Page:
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China’s “Walled Garden” Internet is Changing

By Asa Mazor-Freedman | April 20, 2021 | 0 Comments

MarketingDigital Marketing Strategy and Execution

When Chinese regulators announced an antitrust investigation into Alibaba in December 2020, changes to the country’s largest internet platforms such as WeChat and Tmall suddenly became plausible. Now, cracks in the “walled gardens” are beginning to show.

Currently, a few walled gardens dominate China’s internet. They frequently ban links to each other, and build competing services like livestream. Now, shortly after regulators levied a $2.8 billion fine on Alibaba, the internet giants are taking unprecedented steps to meld their platforms.

WeChat mini programs are one example. Popular in China, mini programs are brand-owned pieces of software that run within another app. They combine the look and feel of a mobile app with the on-demand access of a website. Brands regularly build WeChat mini programs to offer services within the WeChat ecosystem, like commerce, loyalty programs, and customer service.

Brand-controlled WeChat mini programs are now starting to appear in other apps. When Louis Vuitton launched on commerce platform JD.com in April, they did so via a WeChat mini program that runs on the JD app. Similarly, Dior now links from ads on RED (Xiaohongshu) to its WeChat mini program, which runs within the RED app.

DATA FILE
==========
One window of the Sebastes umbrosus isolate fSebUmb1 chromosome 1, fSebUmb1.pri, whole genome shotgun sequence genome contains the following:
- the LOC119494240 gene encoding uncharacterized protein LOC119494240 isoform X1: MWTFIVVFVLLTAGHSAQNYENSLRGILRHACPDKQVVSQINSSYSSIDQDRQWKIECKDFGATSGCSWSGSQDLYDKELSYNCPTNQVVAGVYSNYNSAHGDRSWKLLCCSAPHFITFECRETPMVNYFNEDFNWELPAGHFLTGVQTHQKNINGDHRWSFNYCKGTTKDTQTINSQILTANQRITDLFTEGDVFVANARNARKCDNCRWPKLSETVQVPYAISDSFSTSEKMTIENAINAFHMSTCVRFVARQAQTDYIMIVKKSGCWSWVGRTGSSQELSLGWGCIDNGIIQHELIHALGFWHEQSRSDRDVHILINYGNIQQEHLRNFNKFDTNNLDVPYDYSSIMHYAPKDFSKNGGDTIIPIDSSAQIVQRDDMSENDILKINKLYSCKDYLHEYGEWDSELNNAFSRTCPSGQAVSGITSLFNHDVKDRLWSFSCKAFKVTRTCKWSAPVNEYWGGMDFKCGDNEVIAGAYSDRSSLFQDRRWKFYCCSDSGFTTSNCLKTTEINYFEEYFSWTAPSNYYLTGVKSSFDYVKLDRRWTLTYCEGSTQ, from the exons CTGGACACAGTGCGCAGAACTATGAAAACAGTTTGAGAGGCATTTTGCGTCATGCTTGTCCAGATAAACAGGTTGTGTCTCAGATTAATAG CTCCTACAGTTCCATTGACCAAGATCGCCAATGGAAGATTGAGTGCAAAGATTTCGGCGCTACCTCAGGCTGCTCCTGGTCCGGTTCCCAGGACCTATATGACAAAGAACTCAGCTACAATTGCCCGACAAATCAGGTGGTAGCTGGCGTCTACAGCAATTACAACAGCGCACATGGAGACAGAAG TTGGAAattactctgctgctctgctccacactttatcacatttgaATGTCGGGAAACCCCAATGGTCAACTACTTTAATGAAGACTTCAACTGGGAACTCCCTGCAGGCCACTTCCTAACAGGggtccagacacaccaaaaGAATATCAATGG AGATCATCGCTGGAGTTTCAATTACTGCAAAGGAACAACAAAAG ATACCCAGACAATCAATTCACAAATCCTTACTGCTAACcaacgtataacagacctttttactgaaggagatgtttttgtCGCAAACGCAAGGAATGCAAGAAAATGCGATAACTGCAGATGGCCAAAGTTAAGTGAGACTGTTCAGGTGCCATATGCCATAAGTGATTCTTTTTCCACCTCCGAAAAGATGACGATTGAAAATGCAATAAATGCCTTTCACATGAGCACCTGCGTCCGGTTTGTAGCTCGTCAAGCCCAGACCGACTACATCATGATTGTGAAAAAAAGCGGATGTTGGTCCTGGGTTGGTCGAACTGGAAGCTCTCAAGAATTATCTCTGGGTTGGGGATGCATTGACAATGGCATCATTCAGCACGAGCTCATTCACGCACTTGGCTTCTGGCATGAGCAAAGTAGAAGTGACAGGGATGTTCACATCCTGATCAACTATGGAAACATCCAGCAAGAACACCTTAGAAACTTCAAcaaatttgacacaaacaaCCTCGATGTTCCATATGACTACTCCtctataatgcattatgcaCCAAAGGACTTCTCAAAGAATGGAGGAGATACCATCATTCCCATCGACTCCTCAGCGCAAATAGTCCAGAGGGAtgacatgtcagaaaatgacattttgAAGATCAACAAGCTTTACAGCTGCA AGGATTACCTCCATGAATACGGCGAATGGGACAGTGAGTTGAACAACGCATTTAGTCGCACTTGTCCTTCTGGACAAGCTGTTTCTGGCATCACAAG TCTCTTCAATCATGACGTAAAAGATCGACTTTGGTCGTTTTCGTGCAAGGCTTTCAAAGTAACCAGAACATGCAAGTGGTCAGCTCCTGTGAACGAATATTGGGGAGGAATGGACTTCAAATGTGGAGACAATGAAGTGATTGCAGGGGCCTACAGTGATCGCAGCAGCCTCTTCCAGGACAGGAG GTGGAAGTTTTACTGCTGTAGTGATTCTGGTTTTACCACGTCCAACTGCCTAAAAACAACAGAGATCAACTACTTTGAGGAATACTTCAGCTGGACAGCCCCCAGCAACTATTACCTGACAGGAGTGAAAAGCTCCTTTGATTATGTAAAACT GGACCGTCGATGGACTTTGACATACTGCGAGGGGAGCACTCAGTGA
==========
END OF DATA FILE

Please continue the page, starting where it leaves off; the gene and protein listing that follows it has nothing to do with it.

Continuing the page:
Dior and Louis Vuitton connect their WeChat mini programs to other walled gardens. Mini programs run natively in the RED and JD apps.By offering WeChat mini programs on JD, Louis Vuitton instantly established a leading, brand-owned commerce presence on a new channel. JD, RED and other platforms could become strong competitors to Tmall for online luxury retail. If WeChat mini programs continue their expansion into other walled gardens, they could even challenge websites as the mobile internet standard.

Alibaba, too, is opening up its walled garden. Its grocery unit Hema launched a mini program store on WeChat, a major foray onto Tencent’s platform. It also integrated its DingTalk corporate IM platform with WeChat.

Unforeseen a year ago, China’s walled gardens are quickly taking big steps toward integration. Changes pose both an opportunity and a threat for business leaders reliant on China. They must prepare for changing consumer expectations in the new landscape or risk falling behind. They should not underestimate the speed with which China’s internet can transform.

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